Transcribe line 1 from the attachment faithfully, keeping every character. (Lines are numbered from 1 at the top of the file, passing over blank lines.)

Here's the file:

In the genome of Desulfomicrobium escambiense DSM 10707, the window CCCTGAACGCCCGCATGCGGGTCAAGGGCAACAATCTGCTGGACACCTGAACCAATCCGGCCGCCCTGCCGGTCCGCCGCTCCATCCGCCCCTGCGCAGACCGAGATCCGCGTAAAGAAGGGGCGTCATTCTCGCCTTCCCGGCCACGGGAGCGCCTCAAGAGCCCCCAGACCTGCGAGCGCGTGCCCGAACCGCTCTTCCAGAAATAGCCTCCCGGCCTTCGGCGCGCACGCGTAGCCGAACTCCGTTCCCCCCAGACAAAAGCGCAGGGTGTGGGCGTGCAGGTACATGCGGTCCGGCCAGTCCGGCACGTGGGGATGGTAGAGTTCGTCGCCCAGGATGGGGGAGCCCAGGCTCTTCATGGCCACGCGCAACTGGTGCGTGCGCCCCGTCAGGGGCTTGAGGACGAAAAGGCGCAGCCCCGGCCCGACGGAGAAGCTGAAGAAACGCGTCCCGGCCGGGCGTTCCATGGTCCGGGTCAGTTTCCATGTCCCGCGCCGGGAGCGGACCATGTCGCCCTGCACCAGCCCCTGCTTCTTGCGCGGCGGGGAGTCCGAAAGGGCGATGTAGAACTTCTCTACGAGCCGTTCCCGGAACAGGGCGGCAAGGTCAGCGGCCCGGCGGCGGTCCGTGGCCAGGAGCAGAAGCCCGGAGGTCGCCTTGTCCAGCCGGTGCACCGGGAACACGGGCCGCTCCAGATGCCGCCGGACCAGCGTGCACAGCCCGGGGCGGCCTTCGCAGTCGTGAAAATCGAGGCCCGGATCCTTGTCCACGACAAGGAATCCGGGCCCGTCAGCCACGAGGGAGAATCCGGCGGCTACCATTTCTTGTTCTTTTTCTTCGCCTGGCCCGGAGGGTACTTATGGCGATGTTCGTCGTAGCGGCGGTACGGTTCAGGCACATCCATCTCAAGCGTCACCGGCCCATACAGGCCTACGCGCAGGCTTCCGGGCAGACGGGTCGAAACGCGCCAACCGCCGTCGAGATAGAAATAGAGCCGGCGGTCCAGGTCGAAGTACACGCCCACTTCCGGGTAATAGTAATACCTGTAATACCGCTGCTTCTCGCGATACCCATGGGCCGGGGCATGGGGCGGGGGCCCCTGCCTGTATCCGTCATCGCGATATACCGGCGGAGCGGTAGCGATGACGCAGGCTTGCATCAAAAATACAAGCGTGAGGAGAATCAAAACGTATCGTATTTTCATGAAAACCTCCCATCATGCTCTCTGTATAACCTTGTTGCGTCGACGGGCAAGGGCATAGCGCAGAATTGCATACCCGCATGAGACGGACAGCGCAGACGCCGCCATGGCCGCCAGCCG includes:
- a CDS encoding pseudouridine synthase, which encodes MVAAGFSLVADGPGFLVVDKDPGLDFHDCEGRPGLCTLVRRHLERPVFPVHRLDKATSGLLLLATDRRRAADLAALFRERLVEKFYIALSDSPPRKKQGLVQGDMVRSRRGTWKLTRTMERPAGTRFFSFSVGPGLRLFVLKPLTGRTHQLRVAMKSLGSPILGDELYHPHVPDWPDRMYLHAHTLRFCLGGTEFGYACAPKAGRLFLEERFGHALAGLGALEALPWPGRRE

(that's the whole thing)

In the genome of Desulfomicrobium escambiense DSM 10707, the window CCCTGAACGCCCGCATGCGGGTCAAGGGCAACAATCTGCTGGACACCTGAACCAATCCGGCCGCCCTGCCGGTCCGCCGCTCCATCCGCCCCTGCGCAGACCGAGATCCGCGTAAAGAAGGGGCGTCATTCTCGCCTTCCCGGCCACGGGAGCGCCTCAAGAGCCCCCAGACCTGCGAGCGCGTGCCCGAACCGCTCTTCCAGAAATAGCCTCCCGGCCTTCGGCGCGCACGCGTAGCCGAACTCCGTTCCCCCCAGACAAAAGCGCAGGGTGTGGGCGTGCAGGTACATGCGGTCCGGCCAGTCCGGCACGTGGGGATGGTAGAGTTCGTCGCCCAGGATGGGGGAGCCCAGGCTCTTCATGGCCACGCGCAACTGGTGCGTGCGCCCCGTCAGGGGCTTGAGGACGAAAAGGCGCAGCCCCGGCCCGACGGAGAAGCTGAAGAAACGCGTCCCGGCCGGGCGTTCCATGGTCCGGGTCAGTTTCCATGTCCCGCGCCGGGAGCGGACCATGTCGCCCTGCACCAGCCCCTGCTTCTTGCGCGGCGGGGAGTCCGAAAGGGCGATGTAGAACTTCTCTACGAGCCGTTCCCGGAACAGGGCGGCAAGGTCAGCGGCCCGGCGGCGGTCCGTGGCCAGGAGCAGAAGCCCGGAGGTCGCCTTGTCCAGCCGGTGCACCGGGAACACGGGCCGCTCCAGATGCCGCCGGACCAGCGTGCACAGCCCGGGGCGGCCTTCGCAGTCGTGAAAATCGAGGCCCGGATCCTTGTCCACGACAAGGAATCCGGGCCCGTCAGCCACGAGGGAGAATCCGGCGGCTACCATTTCTTGTTCTTTTTCTTCGCCTGGCCCGGAGGGTACTTATGGCGATGTTCGTCGTAGCGGCGGTACGGTTCAGGCACATCCATCTCAAGCGTCACCGGCCCATACAGGCCTACGCGCAGGCTTCCGGGCAGACGGGTCGAAACGCGCCAACCGCCGTCGAGATAGAAATAGAGCCGGCGGTCCAGGTCGAAGTACACGCCCACTTCCGGGTAATAGTAATACCTGTAATACCGCTGCTTCTCGCGATACCCATGGGCCGGGGCATGGGGCGGGGGCCCCTGCCTGTATCCGTCATCGCGATATACCGGCGGAGCGGTAGCGATGACGCAGGCTTGCATCAAAAATACAAGCGTGAGGAGAATCAAAACGTATCGTATTTTCATGAAAACCTCCCATCATGCTCTCTGTATAACCTTGTTGCGTCGACGGGCAAGGGCATAGCGCAGAATTGCATACCCGCATGAGACGGACAGCGCAGACGCCGCCATGGCCGCCAGCCG includes: